Bald Knobber Mask

1855 - 1889

Featuring a man with a devilish cloth mask–complete with black and white striped horns–this photograph depicts an infamous vigilante group that operated in the Ozarks following the Civil War: the Bald Knobbers. The group first organized in 1885 in Taney County, Missouri, gathering atop the grassy, treeless “bald knobs” of the Ozark Mountains. As a collapsed economy and outlaws–many of whom were former pro-Confederate guerrillas–plagued the region, the Bald Knobbers presented themselves as a group of business-minded citizens who were seeking to establish order amidst the chaos.

Although their proclaimed mission was to combat crime and promote development, the Bald Knobbers became notorious for their violence. The organization first declared its authority within the Ozarks by kidnapping the infamous outlaw brothers, Frank and Tubal Taylor, from the Taney County jail and hanging them. As the group spread into neighboring counties, the new Bald Knobbers group policed religious violations as well as criminal infractions, targeting couples living “in sin,” “loose” women, and men who frequented the saloons of the area. The Bald Knobbers’ distinctive masks underscored the “devilish” nature of their victims. Nevertheless, the vigilantes themselves came under scrutiny, standing as both heroes and criminals in the public eye.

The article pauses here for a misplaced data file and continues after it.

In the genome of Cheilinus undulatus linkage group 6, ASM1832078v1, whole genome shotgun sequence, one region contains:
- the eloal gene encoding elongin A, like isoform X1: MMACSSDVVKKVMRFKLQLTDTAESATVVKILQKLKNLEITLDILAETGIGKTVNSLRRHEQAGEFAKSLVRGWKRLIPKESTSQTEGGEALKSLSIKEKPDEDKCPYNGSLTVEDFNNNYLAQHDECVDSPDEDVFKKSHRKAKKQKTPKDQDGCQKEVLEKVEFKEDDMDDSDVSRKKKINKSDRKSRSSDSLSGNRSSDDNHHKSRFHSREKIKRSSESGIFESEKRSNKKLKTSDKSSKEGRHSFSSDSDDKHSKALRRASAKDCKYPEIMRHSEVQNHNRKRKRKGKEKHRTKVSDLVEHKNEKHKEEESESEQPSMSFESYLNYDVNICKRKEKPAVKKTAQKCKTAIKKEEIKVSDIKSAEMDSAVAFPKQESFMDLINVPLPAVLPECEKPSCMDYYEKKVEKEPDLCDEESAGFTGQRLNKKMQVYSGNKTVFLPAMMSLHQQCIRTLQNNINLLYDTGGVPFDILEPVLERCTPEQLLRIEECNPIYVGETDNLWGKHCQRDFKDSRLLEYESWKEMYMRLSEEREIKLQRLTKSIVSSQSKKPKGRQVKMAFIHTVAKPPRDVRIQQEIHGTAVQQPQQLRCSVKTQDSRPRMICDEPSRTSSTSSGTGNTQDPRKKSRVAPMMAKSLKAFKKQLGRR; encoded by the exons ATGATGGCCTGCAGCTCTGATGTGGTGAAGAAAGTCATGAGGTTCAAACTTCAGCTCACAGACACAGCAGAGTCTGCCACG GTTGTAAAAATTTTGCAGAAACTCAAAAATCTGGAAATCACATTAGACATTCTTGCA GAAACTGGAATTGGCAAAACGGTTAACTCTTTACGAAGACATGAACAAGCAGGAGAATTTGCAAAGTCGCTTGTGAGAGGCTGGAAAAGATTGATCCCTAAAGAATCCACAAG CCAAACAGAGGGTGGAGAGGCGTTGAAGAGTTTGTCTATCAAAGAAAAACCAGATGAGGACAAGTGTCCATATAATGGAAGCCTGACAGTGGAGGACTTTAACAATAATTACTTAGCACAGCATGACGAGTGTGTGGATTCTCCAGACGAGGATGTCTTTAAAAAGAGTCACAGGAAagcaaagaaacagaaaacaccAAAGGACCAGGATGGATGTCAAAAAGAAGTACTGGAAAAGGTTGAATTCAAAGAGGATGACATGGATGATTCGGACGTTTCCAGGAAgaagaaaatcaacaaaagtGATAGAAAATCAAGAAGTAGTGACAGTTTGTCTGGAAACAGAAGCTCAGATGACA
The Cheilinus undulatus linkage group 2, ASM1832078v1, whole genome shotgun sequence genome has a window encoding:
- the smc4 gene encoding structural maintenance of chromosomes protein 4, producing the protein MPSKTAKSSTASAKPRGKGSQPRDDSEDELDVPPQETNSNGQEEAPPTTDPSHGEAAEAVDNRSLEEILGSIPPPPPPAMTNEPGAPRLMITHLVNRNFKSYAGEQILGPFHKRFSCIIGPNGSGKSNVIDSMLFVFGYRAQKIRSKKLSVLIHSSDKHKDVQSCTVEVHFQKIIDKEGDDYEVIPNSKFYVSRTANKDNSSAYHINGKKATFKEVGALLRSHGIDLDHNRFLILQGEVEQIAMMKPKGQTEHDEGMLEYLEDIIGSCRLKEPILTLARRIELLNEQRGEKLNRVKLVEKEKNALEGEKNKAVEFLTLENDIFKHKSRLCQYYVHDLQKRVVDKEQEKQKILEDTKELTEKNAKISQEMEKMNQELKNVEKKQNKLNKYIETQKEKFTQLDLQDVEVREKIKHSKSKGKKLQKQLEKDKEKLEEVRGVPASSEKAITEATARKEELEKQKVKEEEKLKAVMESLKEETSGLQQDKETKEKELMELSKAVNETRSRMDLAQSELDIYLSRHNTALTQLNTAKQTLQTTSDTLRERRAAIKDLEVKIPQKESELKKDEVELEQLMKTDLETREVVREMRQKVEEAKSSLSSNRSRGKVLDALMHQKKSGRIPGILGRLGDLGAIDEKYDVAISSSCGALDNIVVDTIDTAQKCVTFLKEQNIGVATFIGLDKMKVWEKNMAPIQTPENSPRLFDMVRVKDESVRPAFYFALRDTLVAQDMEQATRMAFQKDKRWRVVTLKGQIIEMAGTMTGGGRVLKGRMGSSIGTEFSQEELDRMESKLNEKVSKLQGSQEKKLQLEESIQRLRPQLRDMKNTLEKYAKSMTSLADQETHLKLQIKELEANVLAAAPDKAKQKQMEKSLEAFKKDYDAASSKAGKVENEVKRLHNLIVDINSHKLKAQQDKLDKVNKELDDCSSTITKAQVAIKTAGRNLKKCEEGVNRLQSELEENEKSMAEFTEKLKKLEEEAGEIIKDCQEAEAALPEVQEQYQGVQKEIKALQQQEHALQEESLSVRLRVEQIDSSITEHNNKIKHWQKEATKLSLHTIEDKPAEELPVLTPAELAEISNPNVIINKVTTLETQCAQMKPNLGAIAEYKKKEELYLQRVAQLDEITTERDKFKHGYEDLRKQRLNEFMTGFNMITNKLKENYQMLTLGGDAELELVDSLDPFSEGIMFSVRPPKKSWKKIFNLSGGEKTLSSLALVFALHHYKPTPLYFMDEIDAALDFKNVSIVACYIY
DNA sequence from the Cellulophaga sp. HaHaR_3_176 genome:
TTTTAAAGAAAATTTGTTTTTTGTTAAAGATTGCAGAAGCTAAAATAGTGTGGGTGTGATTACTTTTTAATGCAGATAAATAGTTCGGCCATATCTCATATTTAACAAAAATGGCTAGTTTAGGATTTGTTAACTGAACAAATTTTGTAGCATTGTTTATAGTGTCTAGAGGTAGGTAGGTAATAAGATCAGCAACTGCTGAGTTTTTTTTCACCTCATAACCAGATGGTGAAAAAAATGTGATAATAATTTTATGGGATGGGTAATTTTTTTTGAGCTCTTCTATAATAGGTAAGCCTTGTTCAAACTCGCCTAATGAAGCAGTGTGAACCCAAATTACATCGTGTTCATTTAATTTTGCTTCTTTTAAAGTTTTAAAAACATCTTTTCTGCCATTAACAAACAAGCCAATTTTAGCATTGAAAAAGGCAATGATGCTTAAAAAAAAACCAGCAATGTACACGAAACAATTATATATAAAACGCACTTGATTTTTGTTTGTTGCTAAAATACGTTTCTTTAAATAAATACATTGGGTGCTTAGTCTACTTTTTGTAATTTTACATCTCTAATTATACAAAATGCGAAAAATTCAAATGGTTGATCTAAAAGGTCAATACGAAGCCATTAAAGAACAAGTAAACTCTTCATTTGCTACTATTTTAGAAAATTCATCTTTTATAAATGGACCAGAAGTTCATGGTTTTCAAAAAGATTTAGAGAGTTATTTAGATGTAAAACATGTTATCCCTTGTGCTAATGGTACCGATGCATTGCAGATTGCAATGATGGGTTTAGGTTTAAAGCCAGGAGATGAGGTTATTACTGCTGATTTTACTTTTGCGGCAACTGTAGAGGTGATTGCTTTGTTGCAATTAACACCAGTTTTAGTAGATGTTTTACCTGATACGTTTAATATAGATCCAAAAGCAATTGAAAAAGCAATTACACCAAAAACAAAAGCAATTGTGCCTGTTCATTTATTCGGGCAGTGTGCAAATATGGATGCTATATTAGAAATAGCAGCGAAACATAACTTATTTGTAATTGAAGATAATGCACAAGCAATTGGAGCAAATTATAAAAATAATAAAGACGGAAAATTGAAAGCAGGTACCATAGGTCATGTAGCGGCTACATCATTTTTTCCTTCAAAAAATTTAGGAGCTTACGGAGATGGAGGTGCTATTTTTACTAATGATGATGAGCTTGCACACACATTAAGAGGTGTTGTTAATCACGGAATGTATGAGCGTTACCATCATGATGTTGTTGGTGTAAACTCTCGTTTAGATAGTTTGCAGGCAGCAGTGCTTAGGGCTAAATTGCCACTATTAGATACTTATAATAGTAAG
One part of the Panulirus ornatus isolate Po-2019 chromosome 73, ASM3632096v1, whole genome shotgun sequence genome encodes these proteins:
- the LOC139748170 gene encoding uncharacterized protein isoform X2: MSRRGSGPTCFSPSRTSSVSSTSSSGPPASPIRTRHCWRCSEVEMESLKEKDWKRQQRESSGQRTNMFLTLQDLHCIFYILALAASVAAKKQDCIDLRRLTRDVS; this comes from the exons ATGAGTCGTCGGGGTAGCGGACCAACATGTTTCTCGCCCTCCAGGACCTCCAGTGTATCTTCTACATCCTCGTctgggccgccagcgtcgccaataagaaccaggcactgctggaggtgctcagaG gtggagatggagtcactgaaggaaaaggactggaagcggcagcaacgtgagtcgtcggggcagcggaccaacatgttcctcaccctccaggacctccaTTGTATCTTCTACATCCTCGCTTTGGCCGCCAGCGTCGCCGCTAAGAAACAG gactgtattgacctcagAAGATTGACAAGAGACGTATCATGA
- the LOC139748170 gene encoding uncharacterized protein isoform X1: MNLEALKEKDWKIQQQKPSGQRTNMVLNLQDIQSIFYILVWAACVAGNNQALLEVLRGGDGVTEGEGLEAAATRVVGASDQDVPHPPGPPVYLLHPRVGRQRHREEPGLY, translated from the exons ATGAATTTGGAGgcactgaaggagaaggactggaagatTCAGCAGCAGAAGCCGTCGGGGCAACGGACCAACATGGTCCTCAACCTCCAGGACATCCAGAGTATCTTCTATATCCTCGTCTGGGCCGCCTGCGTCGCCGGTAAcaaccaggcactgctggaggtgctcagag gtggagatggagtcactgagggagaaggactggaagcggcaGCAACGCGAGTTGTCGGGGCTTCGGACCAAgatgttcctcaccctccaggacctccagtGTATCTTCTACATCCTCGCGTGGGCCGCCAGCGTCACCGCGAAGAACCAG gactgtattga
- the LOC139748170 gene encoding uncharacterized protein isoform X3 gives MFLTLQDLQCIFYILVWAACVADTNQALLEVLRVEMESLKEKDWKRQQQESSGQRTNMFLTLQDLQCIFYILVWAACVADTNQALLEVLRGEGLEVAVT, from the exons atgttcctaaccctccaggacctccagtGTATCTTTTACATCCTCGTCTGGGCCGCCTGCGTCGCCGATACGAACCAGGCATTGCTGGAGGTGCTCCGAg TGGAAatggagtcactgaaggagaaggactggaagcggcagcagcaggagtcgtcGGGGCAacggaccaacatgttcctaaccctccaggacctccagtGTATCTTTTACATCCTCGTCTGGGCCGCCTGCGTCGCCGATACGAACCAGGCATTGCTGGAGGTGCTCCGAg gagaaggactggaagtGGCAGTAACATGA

The legacy of the Bald Knobbers persists in the Ozarks today, as their name and image feature prominently in Branson’s entertainment scene. From the “famous Branson Baldknobbers” country music and comedy show and the family-friendly performance of folk justice, “The Shepherd of the Hills,” to the Fire in the Hole ride at Silver Dollar City, the Baldknobbers’ current image remains as divided as it was in the 19th century. Their enduring presence illuminates the critical ways in which Southwest Missouri’s continues to struggle with–as well as glorify–the violence of its fraught past.

Object Details

Categories: People, War & Conflict

Date: 1855 - 1889

Subject: Bald knobbers (Night riders); Guerrilla warfare

Contributing Institution: State Historical Society of Missouri - Rolla

Copy Request: Transmission or reproduction of items on these pages beyond that allowed by fair use requires the written permission of the State Historical Society of Missouri.

Rights: No known copyright restrictions.

County: Christian; Douglas; Taney

Region: Southwest

Type: Photograph

Latitude: 38.949237

Longitude: -92.329779